If that day does come, I wonder how much would our local equities and properties be worth. Singapore is largely a country built on confidence and if the govt can't fulfill it's obligations, I really think all hell will break loose.

AK71 said...

Hi 15HWW,

I share your sentiments. :)

Singapore issues AAA rated government bonds. If our government are not able to deliver on their promises and honour their debts, we are in big trouble. The S$ would probably decline in value and real estate in the country could see their values plunge as more people here move on to greener pastures.

If we cannot believe in the system, is believing in Singapore based assets much better? I wonder.

Singapore Man of Leisure said...

Hello Endrene,

Welcome to the fabulous 40s!

Just treat CPF as the fixed income part of our portfolio and we are good ;)

Just like the song Mambo No. 5, we can add a bit of equities, a little bit of property, and a teeny weeny bit of shinny metals...

Merry Christmas girl!

SMK said...

Keynes, our view and experience of past history is too short to inform us of what can happen to a country like singapore much less the fact that we are unique.

At this point, I hasten to qualify that I trust the system enough to contribute a far bit to it.

back to my point, few dynasties go beyond a few hundred years old much less in this information age where opinions proliferate online at a viral rate. And none of the dynasties have such a small size as singapore.

Rebel said...

Rebel will plan for retirement by maxing the benefits of CPF. . . And work on the assumption that it may go bust when Rebel is old and grey by exploring other streams of income to get to retirement and through retirement.


Kyith said...

Some thoughts: Why the seperation of SA and OA when eventually they are the basis of CPF Life. from the CPF website:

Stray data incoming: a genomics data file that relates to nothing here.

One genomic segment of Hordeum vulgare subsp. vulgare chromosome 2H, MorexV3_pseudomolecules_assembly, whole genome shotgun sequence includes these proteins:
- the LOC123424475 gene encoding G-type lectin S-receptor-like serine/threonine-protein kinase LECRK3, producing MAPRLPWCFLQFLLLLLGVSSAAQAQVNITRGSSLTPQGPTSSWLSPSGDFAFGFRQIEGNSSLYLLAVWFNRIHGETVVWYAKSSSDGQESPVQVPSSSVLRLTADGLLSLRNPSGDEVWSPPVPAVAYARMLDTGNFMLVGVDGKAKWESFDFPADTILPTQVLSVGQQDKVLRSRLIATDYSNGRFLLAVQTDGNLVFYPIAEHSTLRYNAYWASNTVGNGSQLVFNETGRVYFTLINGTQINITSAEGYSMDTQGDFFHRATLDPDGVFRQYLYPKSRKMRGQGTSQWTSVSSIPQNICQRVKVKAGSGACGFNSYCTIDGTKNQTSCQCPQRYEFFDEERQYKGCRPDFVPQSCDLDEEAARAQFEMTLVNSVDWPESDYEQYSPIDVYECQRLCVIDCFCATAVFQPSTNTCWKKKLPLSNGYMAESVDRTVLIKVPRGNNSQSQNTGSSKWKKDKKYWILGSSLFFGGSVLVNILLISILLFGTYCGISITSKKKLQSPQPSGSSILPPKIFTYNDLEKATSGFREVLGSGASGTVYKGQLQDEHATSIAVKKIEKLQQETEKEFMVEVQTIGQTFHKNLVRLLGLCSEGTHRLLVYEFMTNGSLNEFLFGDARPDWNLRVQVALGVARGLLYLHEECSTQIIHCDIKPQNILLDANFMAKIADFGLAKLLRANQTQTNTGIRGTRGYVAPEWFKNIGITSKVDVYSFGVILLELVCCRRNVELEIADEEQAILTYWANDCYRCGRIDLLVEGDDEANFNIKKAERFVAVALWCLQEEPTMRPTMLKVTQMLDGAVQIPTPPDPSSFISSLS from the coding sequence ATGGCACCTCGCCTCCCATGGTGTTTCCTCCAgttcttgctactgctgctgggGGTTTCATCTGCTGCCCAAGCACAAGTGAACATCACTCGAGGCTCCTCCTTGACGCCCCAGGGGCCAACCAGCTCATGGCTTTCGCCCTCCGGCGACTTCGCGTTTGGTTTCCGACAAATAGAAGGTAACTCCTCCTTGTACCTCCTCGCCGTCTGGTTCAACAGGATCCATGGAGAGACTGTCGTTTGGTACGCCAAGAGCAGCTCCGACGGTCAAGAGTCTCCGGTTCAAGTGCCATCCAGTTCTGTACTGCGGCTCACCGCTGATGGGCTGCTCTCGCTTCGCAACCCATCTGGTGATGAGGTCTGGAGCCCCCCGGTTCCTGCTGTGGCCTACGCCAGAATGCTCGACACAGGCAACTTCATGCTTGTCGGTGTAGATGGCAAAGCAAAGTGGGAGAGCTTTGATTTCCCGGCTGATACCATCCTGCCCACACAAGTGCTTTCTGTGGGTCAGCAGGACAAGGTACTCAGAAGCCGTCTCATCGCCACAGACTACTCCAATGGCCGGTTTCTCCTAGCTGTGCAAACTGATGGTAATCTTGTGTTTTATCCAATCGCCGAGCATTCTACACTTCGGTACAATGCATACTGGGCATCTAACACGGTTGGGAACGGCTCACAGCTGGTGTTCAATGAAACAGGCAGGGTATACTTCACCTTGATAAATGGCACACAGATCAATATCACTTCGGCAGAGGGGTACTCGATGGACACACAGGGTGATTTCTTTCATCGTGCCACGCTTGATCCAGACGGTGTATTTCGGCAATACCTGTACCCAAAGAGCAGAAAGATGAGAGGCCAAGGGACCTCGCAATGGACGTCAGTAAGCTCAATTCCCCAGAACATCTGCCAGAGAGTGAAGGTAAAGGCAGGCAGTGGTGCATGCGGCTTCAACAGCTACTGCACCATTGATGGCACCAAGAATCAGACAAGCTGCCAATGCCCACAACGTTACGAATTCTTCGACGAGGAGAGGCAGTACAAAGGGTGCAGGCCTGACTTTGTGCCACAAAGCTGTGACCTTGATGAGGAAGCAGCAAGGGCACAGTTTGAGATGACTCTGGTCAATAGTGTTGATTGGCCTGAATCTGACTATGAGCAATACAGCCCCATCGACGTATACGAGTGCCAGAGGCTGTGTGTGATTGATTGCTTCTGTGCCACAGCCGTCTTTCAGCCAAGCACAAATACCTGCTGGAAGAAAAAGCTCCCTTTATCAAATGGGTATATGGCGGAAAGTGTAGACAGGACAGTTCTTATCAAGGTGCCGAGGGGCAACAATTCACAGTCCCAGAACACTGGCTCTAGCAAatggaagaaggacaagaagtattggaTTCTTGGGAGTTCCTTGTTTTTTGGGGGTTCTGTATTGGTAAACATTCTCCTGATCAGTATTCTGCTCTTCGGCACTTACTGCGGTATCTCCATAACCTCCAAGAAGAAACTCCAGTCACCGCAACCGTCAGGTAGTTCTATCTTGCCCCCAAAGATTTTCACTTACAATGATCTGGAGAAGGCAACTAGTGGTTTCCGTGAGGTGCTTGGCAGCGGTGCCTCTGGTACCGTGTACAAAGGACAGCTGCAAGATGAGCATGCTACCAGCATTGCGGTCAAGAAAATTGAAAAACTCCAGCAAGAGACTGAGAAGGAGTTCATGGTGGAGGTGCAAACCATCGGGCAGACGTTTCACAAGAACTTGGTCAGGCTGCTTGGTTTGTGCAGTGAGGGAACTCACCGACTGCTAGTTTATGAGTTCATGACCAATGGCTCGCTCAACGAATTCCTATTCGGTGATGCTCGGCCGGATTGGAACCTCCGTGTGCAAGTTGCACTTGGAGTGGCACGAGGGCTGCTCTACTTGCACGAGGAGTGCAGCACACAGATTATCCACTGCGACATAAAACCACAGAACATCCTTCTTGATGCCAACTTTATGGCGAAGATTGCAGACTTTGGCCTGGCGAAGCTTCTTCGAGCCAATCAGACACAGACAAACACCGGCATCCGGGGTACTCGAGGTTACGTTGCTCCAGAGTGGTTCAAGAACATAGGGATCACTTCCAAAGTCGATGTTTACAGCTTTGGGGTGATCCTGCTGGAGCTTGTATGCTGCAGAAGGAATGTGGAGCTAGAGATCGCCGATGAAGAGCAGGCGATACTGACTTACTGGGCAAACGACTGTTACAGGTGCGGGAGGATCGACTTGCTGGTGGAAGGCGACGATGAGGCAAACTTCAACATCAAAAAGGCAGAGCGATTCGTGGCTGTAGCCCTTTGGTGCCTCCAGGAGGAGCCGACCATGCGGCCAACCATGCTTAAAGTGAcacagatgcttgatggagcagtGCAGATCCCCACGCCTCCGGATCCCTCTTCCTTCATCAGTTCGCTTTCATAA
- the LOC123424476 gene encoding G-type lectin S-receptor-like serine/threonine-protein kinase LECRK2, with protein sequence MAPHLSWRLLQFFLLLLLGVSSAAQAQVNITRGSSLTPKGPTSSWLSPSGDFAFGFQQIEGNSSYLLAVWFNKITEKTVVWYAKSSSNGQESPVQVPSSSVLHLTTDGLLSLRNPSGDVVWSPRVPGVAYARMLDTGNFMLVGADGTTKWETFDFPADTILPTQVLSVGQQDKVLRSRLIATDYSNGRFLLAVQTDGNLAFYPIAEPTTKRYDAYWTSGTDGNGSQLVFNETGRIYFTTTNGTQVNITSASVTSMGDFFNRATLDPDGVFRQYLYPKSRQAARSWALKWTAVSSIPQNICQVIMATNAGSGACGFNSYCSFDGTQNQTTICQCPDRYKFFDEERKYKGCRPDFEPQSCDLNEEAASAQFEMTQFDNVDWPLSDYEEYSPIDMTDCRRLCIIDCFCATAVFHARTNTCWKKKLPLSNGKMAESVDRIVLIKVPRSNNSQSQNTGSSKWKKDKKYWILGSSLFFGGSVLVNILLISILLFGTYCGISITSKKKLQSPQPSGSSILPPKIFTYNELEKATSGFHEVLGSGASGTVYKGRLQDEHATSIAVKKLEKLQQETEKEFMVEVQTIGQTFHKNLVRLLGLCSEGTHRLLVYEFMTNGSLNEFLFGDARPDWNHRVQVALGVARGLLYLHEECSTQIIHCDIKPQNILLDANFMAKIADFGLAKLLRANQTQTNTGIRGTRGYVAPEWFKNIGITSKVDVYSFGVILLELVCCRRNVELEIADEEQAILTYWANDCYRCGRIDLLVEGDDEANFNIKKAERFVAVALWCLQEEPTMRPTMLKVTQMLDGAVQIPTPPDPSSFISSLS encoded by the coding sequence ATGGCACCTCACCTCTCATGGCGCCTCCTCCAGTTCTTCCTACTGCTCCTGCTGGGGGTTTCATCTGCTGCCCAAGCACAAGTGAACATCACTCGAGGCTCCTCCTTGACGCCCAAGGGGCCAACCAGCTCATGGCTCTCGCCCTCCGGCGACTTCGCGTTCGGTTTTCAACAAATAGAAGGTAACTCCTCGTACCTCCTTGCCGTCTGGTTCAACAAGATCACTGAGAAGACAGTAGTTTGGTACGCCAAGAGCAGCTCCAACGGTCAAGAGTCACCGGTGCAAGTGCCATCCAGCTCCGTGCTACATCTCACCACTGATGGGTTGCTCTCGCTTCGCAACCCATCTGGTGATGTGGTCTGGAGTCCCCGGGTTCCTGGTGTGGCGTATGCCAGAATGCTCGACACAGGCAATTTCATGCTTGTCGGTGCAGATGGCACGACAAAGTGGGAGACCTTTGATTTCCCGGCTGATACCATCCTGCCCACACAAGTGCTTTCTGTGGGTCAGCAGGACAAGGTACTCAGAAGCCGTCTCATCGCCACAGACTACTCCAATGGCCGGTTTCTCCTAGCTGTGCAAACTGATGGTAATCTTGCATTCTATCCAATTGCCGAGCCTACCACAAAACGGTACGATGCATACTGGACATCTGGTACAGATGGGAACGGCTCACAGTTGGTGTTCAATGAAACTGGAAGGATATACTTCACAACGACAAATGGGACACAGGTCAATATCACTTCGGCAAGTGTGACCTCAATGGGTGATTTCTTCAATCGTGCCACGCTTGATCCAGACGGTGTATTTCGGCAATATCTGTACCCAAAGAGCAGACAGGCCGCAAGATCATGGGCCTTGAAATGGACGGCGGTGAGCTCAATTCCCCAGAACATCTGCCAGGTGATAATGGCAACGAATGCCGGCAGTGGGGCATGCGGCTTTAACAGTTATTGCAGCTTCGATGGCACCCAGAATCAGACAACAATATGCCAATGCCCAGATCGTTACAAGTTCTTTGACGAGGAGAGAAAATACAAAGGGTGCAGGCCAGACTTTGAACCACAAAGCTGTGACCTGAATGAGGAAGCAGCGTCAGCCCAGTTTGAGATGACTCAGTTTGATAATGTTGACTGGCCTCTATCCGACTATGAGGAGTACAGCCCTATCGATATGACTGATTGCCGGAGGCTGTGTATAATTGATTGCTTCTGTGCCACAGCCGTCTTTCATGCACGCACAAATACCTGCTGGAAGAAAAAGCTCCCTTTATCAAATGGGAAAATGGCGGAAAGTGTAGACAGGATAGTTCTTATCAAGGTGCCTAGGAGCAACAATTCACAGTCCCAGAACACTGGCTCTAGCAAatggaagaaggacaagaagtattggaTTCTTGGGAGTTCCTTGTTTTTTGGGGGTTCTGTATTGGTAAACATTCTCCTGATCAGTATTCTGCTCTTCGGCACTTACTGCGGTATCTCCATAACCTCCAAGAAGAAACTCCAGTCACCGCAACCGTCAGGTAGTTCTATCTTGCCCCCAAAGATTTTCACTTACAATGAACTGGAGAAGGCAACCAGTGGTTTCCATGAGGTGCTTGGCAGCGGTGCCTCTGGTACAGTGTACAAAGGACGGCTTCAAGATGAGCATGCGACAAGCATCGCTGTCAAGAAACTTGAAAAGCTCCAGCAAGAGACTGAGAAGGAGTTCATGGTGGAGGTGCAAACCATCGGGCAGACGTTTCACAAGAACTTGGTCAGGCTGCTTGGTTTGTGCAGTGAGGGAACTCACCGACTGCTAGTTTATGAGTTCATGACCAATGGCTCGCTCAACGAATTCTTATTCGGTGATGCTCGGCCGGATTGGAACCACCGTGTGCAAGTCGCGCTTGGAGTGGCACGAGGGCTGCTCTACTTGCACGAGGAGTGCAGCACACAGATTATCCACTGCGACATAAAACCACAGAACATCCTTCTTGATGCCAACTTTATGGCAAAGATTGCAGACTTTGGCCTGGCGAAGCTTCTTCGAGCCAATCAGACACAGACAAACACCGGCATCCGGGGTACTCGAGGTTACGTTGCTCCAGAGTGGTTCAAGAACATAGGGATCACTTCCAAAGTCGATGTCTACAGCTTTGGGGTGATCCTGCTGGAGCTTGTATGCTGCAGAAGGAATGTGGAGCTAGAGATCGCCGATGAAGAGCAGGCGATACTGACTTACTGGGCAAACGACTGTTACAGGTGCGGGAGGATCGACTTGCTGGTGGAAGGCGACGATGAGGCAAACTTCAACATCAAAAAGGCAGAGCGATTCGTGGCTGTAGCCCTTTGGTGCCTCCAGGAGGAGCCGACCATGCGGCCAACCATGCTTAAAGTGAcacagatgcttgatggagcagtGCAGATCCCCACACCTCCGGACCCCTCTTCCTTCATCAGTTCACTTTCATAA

On your 55th birthday, your Retirement Account (RA) is created by transferring the savings from your Special Account (SA) and Ordinary Account (OA). This will form the Minimum Sum (MS).

Secondly, if you are basing the set aside with what MS will be 15 years from now, perhaps you can explore being a bit more conservative, considering that for the past years the MS growth rate is close to 6%. The 155k is going to grow to 371k by then.

Sillyinvestor said...

Wa EY,

Your chinese power lei, effective bilingual!!

It's ok. 红颜美人多薄命,better to be 才女than美女

mrtamjiak said...

I think cpf is just another way to improve our retirement strategy. Maybe i shouldn't have used the part of my oa to pay a downpayment for a property. But well, wats done is done. ;)

EY said...


Merry Christmas!

Only you can think of financial planning like Mambo No.5. Haha.

EY said...

Hi Rebel,

We face all kinds of risks every day. Some we choose to ignore and others we choose to deal with them and move on. Inevitably, there will also be certain risks that we choose to harp on disproportionately. At the end of the day, it is really our personal choice. :)